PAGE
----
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  • "For the first time since Word War II, owning U.S. Treasuries is a riskier bet than owning German bonds."

    May 14, 2008 / 10:25am / in Americas, Asia, Europe, Fixed Income, General, International Investing

    From The Daily Reckoning. This headline was the most important thing I read today. The follow with:

    On the basis of credit default swaps, which are used to speculate on a government’s ability to repay debt, the 10-year note reached a record high of 16 basis points on March 12. German bonds traded at 15 basis points, also a record. A decline in these spreads shows improving confidence in the government’s ability to pay...an increase shows the opposite.

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  • Super Senior CDO Debt and the Banks That Loved It

    Apr 21, 2008 / 8:38am / in Americas, Europe, Fixed Income, General, International Investing

    This clearly written FT article discusses why banks loved this tranche of CDO debt and why it is now such an issue:

    Sometimes they did this simply to keep the CDO machine running. But there was another, far more important, incentive: regulatory arbitrage.

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  • Muni Bond Woes

    Apr 15, 2008 / 8:49am / in Americas, Fixed Income, General, International Investing

    In the equities market one crisis is usually replaced by another in short order, so that only the really big issues are discussed years later. For instance, the Bear Stearns collapse is already a footnote.

    Not so, in the municipal bond market, which still talks about the 15 year-old Orange county default, and who, collectively, will never forget the Heartland Fund write down.

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  • Stat of the Day: Why you can't count on rebate checks to help anything

    Feb 25, 2008 / 10:41am / in Americas, Fixed Income, General, International Investing

    This is from the always entertaining Daily Reckoning. Writing under the pseudonym The Mogambo Guru, the analyst points out that:

    The interesting thing is that Treasury Gross Public Debt is now $9.244 trillion, up from $5.65 trillion in the middle of 2001, when the current government-borrowing binge started going bananas, suddenly rising at a steady $50 billion per month or so.

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  • The Reason Behind the ARS Failures

    Feb 21, 2008 / 11:23am / in Fixed Income, General, International Investing

    With all the talk about the auction failures this is the first article that discussed the accounting changes that caused it. The market was a zombie for months, only propped up by the banks. When they pulled out the whole market ground to a halt:

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  • The Consequences of the Auction Rate Failure

    Feb 15, 2008 / 11:20am / in Americas, Fixed Income, General, International Investing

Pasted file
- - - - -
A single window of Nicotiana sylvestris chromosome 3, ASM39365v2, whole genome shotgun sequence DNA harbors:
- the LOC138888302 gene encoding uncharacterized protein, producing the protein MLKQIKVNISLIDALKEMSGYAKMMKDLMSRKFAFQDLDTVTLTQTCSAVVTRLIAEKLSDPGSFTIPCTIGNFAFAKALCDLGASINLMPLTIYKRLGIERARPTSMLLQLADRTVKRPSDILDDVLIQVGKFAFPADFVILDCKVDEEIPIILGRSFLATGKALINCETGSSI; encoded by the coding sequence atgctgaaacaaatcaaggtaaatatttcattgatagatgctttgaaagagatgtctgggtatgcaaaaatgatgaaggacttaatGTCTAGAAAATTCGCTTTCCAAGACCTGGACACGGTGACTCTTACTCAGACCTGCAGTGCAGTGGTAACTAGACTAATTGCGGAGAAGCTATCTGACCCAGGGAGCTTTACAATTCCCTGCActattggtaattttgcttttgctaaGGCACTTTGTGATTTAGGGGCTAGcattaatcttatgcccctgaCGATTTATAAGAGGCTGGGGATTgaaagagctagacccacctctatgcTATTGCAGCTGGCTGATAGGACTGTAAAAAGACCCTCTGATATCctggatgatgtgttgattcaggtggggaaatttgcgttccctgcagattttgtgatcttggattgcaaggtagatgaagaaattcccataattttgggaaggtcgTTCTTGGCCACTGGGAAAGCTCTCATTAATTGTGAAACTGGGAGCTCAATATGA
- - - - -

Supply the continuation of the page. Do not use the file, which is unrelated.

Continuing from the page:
Sometimes the best part of an online article isn't the article itself, but the comments it generated. Below is an excerpt from a Dealbreaker.com post about the failed auctions. While it's important to take any thing an anonymous message board poster writes with a grain of salt, this poster seems well informed:

    I was on our bank's hoot yesterday (and garnered a little more information today), so here are some important notes:

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  • The Unraveling of the Muni Market

    Feb 13, 2008 / 7:38am / in Americas, Fixed Income, General, International Investing

    With bond insurance meaningless and credit markets frozen what will it take to induce investors to buy? In the case of the Port Authority of NY: 20%.

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  • Chinese Treasury Purchases - A Disturbing Trend

    Jan 18, 2008 / 10:35am / in Asia, Fixed Income, General, International Investing

    Gartman crunches the numbers and finds that China's purchases of new treasuries fell off a cliff in 2007:

    Chinese Net Purchases of Treasuries in billions of dollars

    2002 34.1
    2003 47.9
    2004 77.4
    2005 84.9
    2006 63.2
    2007 -4.1
    Chinese Purchases As A Percentage of New Treasuries Issued
    2002 12.7%
    2003 11.8
    2004 21.3
    2005 29.6
    2006 35.8
    2007 - 2.5 (through Sept. 30th)

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  • MBIA Downward Spiral Continues

    Jan 16, 2008 / 10:17am / in Americas, Fixed Income, General, International Investing

    Down 12% today and 80% so far this year. More pain to come:

    The AA rated debt fell as low as 88.5 cents on the dollar today, according to bond traders. That's the equivalent of a yield of 18 percent, data compiled by Bloomberg show. The notes were trading at 97.5 cents yesterday, according to Bloomberg data.

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  • Do you trust the market or the credit ratings?

    Jan 11, 2008 / 10:48am / in Fixed Income, General, International Investing

    MBIA the worlds largest bond insurer has to offer a 14% yield to move its bonds although they are a AA rated company. The market values the firm at much less than double-A. The downward spiral has begun for this firm. Bloomberg has the details:

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